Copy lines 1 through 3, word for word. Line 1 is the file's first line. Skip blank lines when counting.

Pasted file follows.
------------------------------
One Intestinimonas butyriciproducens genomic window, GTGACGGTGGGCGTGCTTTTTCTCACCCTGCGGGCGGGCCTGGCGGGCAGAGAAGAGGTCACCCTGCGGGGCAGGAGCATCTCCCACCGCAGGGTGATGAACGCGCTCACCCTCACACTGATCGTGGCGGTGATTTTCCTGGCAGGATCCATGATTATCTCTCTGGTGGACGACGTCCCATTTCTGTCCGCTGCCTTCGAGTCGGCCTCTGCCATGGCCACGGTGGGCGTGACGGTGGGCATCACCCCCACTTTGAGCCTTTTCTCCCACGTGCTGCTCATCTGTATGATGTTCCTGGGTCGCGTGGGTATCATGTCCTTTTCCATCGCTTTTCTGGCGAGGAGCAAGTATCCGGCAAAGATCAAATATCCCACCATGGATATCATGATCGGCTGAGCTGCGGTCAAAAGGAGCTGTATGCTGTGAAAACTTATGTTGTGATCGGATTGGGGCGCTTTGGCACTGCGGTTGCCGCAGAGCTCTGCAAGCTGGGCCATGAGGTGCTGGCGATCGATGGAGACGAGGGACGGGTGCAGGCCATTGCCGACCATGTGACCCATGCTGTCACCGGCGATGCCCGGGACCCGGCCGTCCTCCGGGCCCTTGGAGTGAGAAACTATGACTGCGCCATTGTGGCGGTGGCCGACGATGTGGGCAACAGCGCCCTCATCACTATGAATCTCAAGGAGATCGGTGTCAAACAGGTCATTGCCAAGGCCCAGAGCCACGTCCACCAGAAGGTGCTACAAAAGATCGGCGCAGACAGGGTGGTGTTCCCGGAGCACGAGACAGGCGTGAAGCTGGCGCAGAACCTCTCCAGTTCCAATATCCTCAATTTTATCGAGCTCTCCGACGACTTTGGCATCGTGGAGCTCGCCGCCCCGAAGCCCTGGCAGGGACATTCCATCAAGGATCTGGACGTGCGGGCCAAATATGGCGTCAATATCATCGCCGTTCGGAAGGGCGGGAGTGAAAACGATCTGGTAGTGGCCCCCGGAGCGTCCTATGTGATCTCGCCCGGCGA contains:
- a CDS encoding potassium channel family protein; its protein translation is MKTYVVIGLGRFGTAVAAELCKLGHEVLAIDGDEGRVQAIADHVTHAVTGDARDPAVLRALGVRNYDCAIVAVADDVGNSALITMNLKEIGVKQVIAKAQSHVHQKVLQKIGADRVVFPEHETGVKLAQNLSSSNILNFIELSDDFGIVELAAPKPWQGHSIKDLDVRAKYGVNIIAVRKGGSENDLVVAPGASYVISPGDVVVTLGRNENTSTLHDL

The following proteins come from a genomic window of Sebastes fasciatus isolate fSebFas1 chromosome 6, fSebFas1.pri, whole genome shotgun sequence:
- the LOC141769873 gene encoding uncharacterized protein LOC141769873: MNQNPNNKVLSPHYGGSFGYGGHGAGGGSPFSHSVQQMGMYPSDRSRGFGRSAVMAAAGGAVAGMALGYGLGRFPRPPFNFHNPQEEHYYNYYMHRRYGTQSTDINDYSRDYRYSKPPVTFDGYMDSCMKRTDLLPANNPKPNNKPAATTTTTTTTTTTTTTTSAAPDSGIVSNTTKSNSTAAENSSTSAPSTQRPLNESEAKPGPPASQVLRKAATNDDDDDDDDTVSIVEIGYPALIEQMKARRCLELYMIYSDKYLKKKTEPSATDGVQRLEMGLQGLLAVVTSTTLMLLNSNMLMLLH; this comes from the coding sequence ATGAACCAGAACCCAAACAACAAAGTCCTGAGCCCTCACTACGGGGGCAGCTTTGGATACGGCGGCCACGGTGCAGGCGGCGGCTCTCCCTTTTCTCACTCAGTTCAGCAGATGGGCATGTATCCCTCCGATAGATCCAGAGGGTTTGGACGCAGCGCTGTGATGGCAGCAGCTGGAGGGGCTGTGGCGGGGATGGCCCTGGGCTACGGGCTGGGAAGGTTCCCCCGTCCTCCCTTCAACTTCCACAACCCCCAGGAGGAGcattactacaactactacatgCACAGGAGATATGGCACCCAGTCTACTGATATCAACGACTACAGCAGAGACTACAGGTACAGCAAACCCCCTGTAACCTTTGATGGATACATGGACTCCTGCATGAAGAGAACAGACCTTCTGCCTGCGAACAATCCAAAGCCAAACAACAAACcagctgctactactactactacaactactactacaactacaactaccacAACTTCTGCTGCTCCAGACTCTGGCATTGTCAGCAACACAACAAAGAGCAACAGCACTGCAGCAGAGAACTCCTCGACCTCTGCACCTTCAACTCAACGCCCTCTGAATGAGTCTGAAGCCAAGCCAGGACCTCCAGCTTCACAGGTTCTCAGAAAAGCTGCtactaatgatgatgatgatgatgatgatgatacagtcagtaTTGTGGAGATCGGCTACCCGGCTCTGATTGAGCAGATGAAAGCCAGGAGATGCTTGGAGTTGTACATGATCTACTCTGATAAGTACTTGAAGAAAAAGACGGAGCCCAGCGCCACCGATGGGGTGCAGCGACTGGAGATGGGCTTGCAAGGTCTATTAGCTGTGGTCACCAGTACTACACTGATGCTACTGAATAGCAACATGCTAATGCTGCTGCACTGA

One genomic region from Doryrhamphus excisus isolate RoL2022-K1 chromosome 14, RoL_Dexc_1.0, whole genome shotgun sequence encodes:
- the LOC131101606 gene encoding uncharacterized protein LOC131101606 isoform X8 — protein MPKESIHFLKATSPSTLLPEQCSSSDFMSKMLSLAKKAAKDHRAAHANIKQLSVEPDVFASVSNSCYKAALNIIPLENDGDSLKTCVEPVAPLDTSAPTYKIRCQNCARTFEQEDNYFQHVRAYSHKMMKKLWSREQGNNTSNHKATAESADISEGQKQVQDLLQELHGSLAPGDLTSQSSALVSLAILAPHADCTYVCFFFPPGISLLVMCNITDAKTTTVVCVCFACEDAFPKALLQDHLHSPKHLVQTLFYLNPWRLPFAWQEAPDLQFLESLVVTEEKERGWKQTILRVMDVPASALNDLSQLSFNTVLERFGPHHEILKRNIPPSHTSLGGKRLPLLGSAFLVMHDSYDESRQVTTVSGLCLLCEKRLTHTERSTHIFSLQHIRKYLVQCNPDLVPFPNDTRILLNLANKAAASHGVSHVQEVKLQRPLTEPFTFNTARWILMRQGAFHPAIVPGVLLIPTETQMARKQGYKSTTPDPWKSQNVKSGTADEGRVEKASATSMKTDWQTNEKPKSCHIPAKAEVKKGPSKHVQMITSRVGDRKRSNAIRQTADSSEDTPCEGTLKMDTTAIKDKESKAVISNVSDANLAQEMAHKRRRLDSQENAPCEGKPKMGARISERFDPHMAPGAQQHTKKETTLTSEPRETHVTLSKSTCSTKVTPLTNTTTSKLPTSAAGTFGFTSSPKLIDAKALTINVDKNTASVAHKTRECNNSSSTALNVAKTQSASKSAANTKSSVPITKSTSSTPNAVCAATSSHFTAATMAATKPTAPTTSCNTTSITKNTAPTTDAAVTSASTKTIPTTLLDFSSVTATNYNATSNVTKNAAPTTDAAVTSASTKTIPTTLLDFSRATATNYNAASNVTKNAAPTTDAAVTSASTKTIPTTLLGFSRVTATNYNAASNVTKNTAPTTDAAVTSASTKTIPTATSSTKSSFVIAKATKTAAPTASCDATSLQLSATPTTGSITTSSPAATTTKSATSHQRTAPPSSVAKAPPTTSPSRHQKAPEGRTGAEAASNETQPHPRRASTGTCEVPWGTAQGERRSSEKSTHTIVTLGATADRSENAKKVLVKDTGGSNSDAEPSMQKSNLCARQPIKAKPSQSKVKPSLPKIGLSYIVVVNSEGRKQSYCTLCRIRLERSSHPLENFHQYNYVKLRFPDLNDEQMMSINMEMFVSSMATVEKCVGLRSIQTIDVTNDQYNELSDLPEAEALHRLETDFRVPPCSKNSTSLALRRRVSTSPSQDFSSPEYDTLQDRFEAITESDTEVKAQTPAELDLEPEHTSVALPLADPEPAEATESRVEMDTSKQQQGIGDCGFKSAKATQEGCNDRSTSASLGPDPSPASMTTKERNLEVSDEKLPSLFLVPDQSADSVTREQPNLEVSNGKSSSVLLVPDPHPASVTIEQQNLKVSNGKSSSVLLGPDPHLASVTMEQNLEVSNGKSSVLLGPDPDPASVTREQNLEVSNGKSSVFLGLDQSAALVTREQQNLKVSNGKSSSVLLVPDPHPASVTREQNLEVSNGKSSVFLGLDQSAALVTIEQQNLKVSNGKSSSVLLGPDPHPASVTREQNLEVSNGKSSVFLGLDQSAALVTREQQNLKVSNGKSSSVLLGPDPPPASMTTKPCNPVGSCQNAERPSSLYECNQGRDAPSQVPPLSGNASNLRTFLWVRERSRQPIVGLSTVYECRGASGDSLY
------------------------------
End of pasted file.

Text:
One Intestinimonas butyriciproducens genomic window, GTGACGGTGGGCGTGCTTTTTCTCACCCTGCGGGCGGGCCTGGCGGGCAGAGAAGAGGTCACCCTGCGGGGCAGGAGCATCTCCCACCGCAGGGTGATGAACGCGCTCACCCTCACACTGATCGTGGCGGTGATTTTCCTGGCAGGATCCATGATTATCTCTCTGGTGGACGACGTCCCATTTCTGTCCGCTGCCTTCGAGTCGGCCTCTGCCATGGCCACGGTGGGCGTGACGGTGGGCATCACCCCCACTTTGAGCCTTTTCTCCCACGTGCTGCTCATCTGTATGATGTTCCTGGGTCGCGTGGGTATCATGTCCTTTTCCATCGCTTTTCTGGCGAGGAGCAAGTATCCGGCAAAGATCAAATATCCCACCATGGATATCATGATCGGCTGAGCTGCGGTCAAAAGGAGCTGTATGCTGTGAAAACTTATGTTGTGATCGGATTGGGGCGCTTTGGCACTGCGGTTGCCGCAGAGCTCTGCAAGCTGGGCCATGAGGTGCTGGCGATCGATGGAGACGAGGGACGGGTGCAGGCCATTGCCGACCATGTGACCCATGCTGTCACCGGCGATGCCCGGGACCCGGCCGTCCTCCGGGCCCTTGGAGTGAGAAACTATGACTGCGCCATTGTGGCGGTGGCCGACGATGTGGGCAACAGCGCCCTCATCACTATGAATCTCAAGGAGATCGGTGTCAAACAGGTCATTGCCAAGGCCCAGAGCCACGTCCACCAGAAGGTGCTACAAAAGATCGGCGCAGACAGGGTGGTGTTCCCGGAGCACGAGACAGGCGTGAAGCTGGCGCAGAACCTCTCCAGTTCCAATATCCTCAATTTTATCGAGCTCTCCGACGACTTTGGCATCGTGGAGCTCGCCGCCCCGAAGCCCTGGCAGGGACATTCCATCAAGGATCTGGACGTGCGGGCCAAATATGGCGTCAATATCATCGCCGTTCGGAAGGGCGGGAGTGAAAACGATCTGGTAGTGGCCCCCGGAGCGTCCTATGTGATCTCGCCCGGCGA contains:
- a CDS encoding potassium channel family protein; its protein translation is MKTYVVIGLGRFGTAVAAELCKLGHEVLAIDGDEGRVQAIADHVTHAVTGDARDPAVLRALGVRNYDCAIVAVADDVGNSALITMNLKEIGVKQVIAKAQSHVHQKVLQKIGADRVVFPEHETGVKLAQNLSSSNILNFIELSDDFGIVELAAPKPWQGHSIKDLDVRAKYGVNIIAVRKGGSENDLVVAPGASYVISPGDVVVTLGRNENTSTLHDL

The following proteins come from a genomic window of Sebastes fasciatus isolate fSebFas1 chromosome 6, fSebFas1.pri, whole genome shotgun sequence: